Quote of the Day
One individual can begin a movement that turns the tide of history. Martin Luther King in the civil rights movement, Mohandas Ganhi in India, Nelson Mandela in South Africa are examples of people standing up with courage and non-violence to bring about needed changes.
Nelson Mandela went to jail believing in violence, and 27 years later he and his colleagues had slowly and carefully honed the skills, the incredible skills, that they needed to turn one of the most vicious governments the world has known into a democracy. And they did it in a total devotion to non-violence.
Mandela was true to himself, to his people and his principles. He sacrificed everything because he was prepared to be true to his ideals. You can relate to him whether you come from Manchester or Soweto.
Before Nelson Mandela was arrested in 1962, he was an angry, relatively young man. He founded the ANC's military wing. When he was released, he surprised everyone because he was talking about reconciliation and forgiveness and not about revenge.
This may be a dream, but I'll say it anyway: I was supposed to be married last year, and I bought a gown. When I meet Nelson Mandela, I shall put on this gown and have the train of it removed and put aside, and kiss the ground that he walks on and then kiss his feet.
I met Nelson Mandela, and I really didn't know what to say. It was years ago at a benefit. I was just in awe of this man because of what he'd done.
It's a blessing that South Africa has a man like Nelson Mandela.
I think our politicians could learn a lot from Mandela.
Do you realize, when Mandela was inaugurated president, he invited as his special guests the white jailers from his Robben Island prison? He literally did forgive everybody.
Mandela's heroism is the heroism of a man who suffered so badly for what he thought of as freedom. And yet when he had the upper hand he has this incredible self-control and these incredible leadership qualities.
Just look at the great Nelson Mandela. He came out of prison and saved his entire country. Some of the best people in the world have spent time in prison.
I have been working for Africans since I was 18, when I got involved with the Nelson Mandela concerts. I got involved with debt cancellation because Desmond Tutu demanded that the world respond to that situation.
Nelson Mandela is, for me, the single statesman in the world. The single statesman, in that literal sense, who is not solving all his problems with guns. It's truly unbelievable.
I have learned so much from Nelson Mandela, and he has been my leader. He is a perpetual inspiration for me and millions of others around the world.
Nelson Mandela is awe inspiring - a person who really sacrificed for what he believed in. I feel truly humbled by him.
After Versace was murdered, the first person to call me was Mandela.
When Nelson Mandela walked free, the world sang with joy. Ever since, South Africa has stood as a beacon of hope for Africa.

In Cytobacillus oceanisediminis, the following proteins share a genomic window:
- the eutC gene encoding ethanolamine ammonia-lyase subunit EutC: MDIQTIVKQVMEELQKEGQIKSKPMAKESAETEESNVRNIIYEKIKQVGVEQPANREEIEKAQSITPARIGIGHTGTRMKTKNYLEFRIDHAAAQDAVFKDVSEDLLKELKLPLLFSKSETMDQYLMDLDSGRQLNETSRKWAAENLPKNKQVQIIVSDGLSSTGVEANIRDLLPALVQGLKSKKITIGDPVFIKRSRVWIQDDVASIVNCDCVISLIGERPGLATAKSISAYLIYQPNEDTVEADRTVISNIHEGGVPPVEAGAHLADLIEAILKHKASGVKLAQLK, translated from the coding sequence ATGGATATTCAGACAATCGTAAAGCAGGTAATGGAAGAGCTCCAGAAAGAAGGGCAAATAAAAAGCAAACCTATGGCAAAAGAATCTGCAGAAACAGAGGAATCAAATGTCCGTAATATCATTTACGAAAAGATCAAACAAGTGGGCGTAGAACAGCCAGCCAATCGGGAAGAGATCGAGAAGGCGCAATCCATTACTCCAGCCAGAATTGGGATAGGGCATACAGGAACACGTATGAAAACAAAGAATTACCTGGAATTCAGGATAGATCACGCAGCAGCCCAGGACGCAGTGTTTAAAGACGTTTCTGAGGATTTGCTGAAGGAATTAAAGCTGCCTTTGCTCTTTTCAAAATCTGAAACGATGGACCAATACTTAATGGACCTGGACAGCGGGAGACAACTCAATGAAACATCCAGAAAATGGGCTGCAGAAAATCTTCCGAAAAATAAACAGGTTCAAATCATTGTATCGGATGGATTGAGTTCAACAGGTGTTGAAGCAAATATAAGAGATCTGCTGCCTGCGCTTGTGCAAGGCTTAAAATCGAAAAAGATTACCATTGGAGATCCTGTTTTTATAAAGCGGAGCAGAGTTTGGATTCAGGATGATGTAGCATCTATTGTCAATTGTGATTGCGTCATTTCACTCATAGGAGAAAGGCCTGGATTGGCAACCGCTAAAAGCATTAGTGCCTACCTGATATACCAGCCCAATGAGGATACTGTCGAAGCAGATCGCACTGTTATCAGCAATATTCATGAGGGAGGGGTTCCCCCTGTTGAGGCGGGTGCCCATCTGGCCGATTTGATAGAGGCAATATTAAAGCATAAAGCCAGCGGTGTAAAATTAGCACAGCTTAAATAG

I had the honor to meet Nelson Mandela, and I heard him explain his forgiveness of his captors of 27 years by saying hatred and bitterness is destructive - the power is in love and forgiveness.
We're trained to see the world in terms of charismatic organizations and charismatic people. That's who we look to for leadership and change, for transformation. We're awaiting the next J.F.K., the next Martin Luther King, the next Gandhi, the next Nelson Mandela.
The leaders who we admire who have been able to bring great change in the past - Gandhi, Martin Luther King, Nelson Mandela - they're all inspirational religious leaders and smart tacticians. It would be nice to find the Muslim Gandhi, wouldn't it?
Dennis C. Blair
As Nelson Mandela has pointed out, boycott is not a principle, it is a tactic depending upon circumstances. A tactic which allows people, as distinct from their elected but often craven governments, to apply a certain pressure on those wielding power in what they, the boycotters, consider to be an unjust or immoral way.
Think about all the great leaders. Think about Obama. Think about Clinton. Think about Nelson Mandela. Think about all the people that we know who are very successful in business, in politics and religion. What are they? They tell purposeful stories. They move people to action by aiming at the heart.
As far as those kinds of things, I also played at the concert to call for the release of Nelson Mandela when he was a political prisoner in South Africa. We were celebrating his 70th birthday and calling for his release.
The relationship between me and President Mandela right at the beginning was not a very well-established relationship. It was based on two meetings.
F. W. de Klerk
When I first met Mandela, we did not discuss anything of substance; we just felt each other out. He spent a long time expressing his admiration for the Boer generals and how ingenious they were during the Anglo-Boer war.
F. W. de Klerk
A. P. J. Abdul Kalam
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